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Omphaloskepsis??? Omphaloskepsis!

Yep, omphaloskepsis. That’s a new word I got from jed. High-falutin’ way of saying “navel gazing.”

That’s what I’m supposed to be doing, starting Saturday and going through the end of the year. I’ve gotten several nice messages wishing me “Happy Hermitting.” I’ll be here for you if you need me. I’ll be thinking of you. I hope you find what you’re looking for. Many of the messages are tinged with envy — busy parents and full-time workers and people with a thousand other commitments wishing they, too, could have a retreat.

I agree it’s a privilege. Absolutely.

The very fact that so many people care about this and wish they could do something similar themselves inspires me to want to do it well (even as I realize that having a goal — something to do well at — might run counter to the purpose).

Two days before beginning, I’m still not sure what I’m aiming for. Or how to go about getting there. Or how to go about just “being there” as the case may be.


One friend wrote about a week he spent away from home, doing something he’s absolutely passionate about. During that week, he was not just away from home but away from what passes for the real world. Didn’t hear a bit of news. Had no idea what was happening outside the little realm he and his equally enthusiastic companions created.

He was totally immersed and totally content. Contentment faded when he returned, though. The world closed in again. “I don’t know how to ‘do’ just a little ‘world,'” he wrote. “Seems like it’s all or nothing.”

Same here, which is one reason I worry about being able to do this right.


I have to assure those who imagine I’m going to quit blogging and disappear. I’m not. I understand why someone would think that because on the face of things, that’s actually the right way to do it: total withdrawal, total immersion.

I will be here blogging. Maybe a little less often, but no disappearance. A living must be earned and (I look around at the snoozing dogs and cat and see no volunteers) it appears I’m the member of the household who’s going to do it. Besides, you guys here are vital to me.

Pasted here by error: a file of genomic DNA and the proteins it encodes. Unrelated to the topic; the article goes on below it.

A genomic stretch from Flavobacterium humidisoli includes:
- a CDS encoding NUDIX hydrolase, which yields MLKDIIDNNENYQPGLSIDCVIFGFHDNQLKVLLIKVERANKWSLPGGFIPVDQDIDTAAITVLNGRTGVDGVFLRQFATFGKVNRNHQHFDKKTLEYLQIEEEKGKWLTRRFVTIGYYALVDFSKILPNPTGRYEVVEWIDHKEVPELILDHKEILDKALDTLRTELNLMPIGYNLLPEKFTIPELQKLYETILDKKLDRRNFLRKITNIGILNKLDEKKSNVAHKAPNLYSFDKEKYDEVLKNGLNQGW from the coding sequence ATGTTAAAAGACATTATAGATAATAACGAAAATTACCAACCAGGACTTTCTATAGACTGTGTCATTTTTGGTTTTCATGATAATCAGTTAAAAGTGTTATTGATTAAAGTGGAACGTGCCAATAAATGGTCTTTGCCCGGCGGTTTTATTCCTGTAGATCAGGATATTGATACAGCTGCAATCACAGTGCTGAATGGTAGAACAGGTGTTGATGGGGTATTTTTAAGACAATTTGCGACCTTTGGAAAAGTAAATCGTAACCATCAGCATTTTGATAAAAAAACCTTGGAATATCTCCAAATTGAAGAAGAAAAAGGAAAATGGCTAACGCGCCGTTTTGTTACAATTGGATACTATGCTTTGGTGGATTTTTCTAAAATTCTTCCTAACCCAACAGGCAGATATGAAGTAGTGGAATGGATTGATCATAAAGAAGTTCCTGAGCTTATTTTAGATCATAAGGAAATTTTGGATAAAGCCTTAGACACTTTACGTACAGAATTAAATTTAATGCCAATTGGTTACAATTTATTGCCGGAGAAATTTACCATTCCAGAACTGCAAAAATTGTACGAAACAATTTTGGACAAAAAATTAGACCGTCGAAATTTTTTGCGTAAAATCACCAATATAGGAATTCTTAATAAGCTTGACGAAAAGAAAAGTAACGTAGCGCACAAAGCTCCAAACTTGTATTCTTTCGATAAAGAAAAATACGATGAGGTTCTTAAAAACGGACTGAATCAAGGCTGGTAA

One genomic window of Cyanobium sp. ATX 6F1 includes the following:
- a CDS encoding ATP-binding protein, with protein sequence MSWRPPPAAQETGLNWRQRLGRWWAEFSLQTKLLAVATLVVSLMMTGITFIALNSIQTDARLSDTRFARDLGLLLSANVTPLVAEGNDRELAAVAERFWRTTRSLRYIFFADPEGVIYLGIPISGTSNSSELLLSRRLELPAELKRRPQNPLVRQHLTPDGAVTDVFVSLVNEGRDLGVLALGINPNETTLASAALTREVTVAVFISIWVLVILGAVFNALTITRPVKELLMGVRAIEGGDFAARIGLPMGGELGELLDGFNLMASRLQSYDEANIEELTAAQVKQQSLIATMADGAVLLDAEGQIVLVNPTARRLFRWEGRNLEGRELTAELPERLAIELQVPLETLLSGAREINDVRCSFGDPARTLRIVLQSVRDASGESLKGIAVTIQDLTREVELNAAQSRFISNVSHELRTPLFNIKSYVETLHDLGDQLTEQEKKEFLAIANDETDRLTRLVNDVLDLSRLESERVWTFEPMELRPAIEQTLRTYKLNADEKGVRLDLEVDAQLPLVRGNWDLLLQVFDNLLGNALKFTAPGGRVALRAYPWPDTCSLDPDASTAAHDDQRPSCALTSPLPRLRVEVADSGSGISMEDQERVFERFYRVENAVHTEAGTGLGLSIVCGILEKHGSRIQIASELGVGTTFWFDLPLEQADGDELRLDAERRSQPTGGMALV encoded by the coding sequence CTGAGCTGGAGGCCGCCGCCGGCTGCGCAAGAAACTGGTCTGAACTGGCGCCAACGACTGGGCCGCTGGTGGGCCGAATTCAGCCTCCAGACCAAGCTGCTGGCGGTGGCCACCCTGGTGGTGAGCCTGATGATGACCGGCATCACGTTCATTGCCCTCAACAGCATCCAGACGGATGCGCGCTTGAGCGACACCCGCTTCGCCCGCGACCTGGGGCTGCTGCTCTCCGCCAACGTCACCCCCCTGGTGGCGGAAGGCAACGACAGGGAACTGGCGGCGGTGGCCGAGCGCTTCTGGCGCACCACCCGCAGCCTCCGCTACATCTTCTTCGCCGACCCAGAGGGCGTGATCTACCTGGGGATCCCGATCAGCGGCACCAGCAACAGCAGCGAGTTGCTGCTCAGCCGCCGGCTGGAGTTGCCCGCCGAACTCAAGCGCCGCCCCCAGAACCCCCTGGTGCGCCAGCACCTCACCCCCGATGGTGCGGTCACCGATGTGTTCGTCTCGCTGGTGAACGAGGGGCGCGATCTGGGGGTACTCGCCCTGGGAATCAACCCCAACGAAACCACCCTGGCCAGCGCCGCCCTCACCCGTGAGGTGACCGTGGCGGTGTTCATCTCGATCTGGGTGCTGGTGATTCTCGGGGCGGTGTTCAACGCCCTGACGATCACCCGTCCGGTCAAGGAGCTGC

I’ve also committed to help keep The Zelman Partisans going, and after such a great start with such great people, I’m not going to be the one who lets that effort falter. (Thank heaven for such an energetic bunch to work with!)

So my retreat won’t be my disappearance. Some might not even notice.

A part of me wishes it were otherwise. That part of me would like to close the computer tomorrow night and not open it again until New Year.

Moderating my computer time, moderating my email time, moderating my time connected to the world just isn’t something I’m good at. As my friend observed, “I don’t know how to ‘do’ just a little ‘world.'”

But then, this is precisely what I need to learn. One can walk completely away from the everyday for a weekend, a week, a month, or a year. One can practice omphaloskepsis in solemn silence on a mountaintop or in a cave or in a Sedona, Arizona New Age resort. But eventually one has to return to reality. And does a year of airy, unreal serenity impart what you need to know to deal with that?

The real trick (it seems to me, standing here at the brink with a complete lack of expertise and direction) is learning how to be in the midst of reality without succumbing to its most negative brain-eating forces.

Sometimes that trick seems harder than juggling six flaming swords, three live cats, a vat of acid, and a career all at the same time.


  1. Pat
    Pat October 30, 2014 2:56 pm

    Have you thought back to when you took your sabbatical? What did you learn from that? Were you satisfied with the results? (I THINK you went to a retreat for a while, didn’t you?)

    I think you’re trying too hard. If you want your books to be “Kindled”, work on that. If you want your house fixed up more, work on that. If you want to take more walks/improve photography-taking/jewelry-making/artwork/study yoga,etc, work on that. Or do each of those things for a week and see what relaxs you enough to keep you interested… or interests you enough to relax you.

    For I do believe that interest and (mental) relaxation work hand-in-hand. When you/anyone keeps his mind interested and productive, you WILL relax and forget the rest of the world — at least for a while. Good luck.

  2. jed
    jed October 30, 2014 7:56 pm

    “Omphaloskepsis” differentiates itself from other high-dollar words by virtue of it’s amusing character. It is an utterly cromulent word.